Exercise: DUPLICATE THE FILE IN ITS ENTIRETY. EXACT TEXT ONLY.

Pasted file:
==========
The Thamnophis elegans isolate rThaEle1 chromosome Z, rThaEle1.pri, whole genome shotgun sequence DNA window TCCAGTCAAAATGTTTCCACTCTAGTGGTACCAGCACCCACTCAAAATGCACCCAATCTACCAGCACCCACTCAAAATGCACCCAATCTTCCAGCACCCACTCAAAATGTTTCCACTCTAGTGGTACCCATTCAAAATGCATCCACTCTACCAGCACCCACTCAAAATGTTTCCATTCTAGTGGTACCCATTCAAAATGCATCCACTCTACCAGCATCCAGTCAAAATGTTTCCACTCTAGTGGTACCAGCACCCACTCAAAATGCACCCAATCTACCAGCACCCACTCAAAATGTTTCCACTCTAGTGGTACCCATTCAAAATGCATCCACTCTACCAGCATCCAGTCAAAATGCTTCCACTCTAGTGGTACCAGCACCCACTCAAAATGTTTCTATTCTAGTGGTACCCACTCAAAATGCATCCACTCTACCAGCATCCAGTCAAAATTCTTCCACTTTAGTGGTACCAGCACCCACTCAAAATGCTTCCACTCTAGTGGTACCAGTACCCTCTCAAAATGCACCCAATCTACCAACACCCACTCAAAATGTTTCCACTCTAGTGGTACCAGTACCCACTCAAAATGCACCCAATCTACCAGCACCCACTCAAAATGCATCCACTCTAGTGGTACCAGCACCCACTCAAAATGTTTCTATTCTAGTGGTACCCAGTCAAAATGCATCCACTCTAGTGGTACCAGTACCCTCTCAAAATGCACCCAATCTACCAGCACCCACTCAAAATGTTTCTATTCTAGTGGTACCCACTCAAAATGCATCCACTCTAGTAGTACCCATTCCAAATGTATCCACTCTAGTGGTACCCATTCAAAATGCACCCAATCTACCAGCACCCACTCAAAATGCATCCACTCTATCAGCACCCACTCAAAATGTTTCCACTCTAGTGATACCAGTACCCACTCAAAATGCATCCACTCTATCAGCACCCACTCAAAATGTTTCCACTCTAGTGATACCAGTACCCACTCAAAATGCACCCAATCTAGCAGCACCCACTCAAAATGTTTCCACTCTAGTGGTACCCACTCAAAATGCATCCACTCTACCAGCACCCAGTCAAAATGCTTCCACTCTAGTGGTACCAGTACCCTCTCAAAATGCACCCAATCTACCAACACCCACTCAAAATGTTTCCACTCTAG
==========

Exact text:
The Thamnophis elegans isolate rThaEle1 chromosome Z, rThaEle1.pri, whole genome shotgun sequence DNA window TCCAGTCAAAATGTTTCCACTCTAGTGGTACCAGCACCCACTCAAAATGCACCCAATCTACCAGCACCCACTCAAAATGCACCCAATCTTCCAGCACCCACTCAAAATGTTTCCACTCTAGTGGTACCCATTCAAAATGCATCCACTCTACCAGCACCCACTCAAAATGTTTCCATTCTAGTGGTACCCATTCAAAATGCATCCACTCTACCAGCATCCAGTCAAAATGTTTCCACTCTAGTGGTACCAGCACCCACTCAAAATGCACCCAATCTACCAGCACCCACTCAAAATGTTTCCACTCTAGTGGTACCCATTCAAAATGCATCCACTCTACCAGCATCCAGTCAAAATGCTTCCACTCTAGTGGTACCAGCACCCACTCAAAATGTTTCTATTCTAGTGGTACCCACTCAAAATGCATCCACTCTACCAGCATCCAGTCAAAATTCTTCCACTTTAGTGGTACCAGCACCCACTCAAAATGCTTCCACTCTAGTGGTACCAGTACCCTCTCAAAATGCACCCAATCTACCAACACCCACTCAAAATGTTTCCACTCTAGTGGTACCAGTACCCACTCAAAATGCACCCAATCTACCAGCACCCACTCAAAATGCATCCACTCTAGTGGTACCAGCACCCACTCAAAATGTTTCTATTCTAGTGGTACCCAGTCAAAATGCATCCACTCTAGTGGTACCAGTACCCTCTCAAAATGCACCCAATCTACCAGCACCCACTCAAAATGTTTCTATTCTAGTGGTACCCACTCAAAATGCATCCACTCTAGTAGTACCCATTCCAAATGTATCCACTCTAGTGGTACCCATTCAAAATGCACCCAATCTACCAGCACCCACTCAAAATGCATCCACTCTATCAGCACCCACTCAAAATGTTTCCACTCTAGTGATACCAGTACCCACTCAAAATGCATCCACTCTATCAGCACCCACTCAAAATGTTTCCACTCTAGTGATACCAGTACCCACTCAAAATGCACCCAATCTAGCAGCACCCACTCAAAATGTTTCCACTCTAGTGGTACCCACTCAAAATGCATCCACTCTACCAGCACCCAGTCAAAATGCTTCCACTCTAGTGGTACCAGTACCCTCTCAAAATGCACCCAATCTACCAACACCCACTCAAAATGTTTCCACTCTAG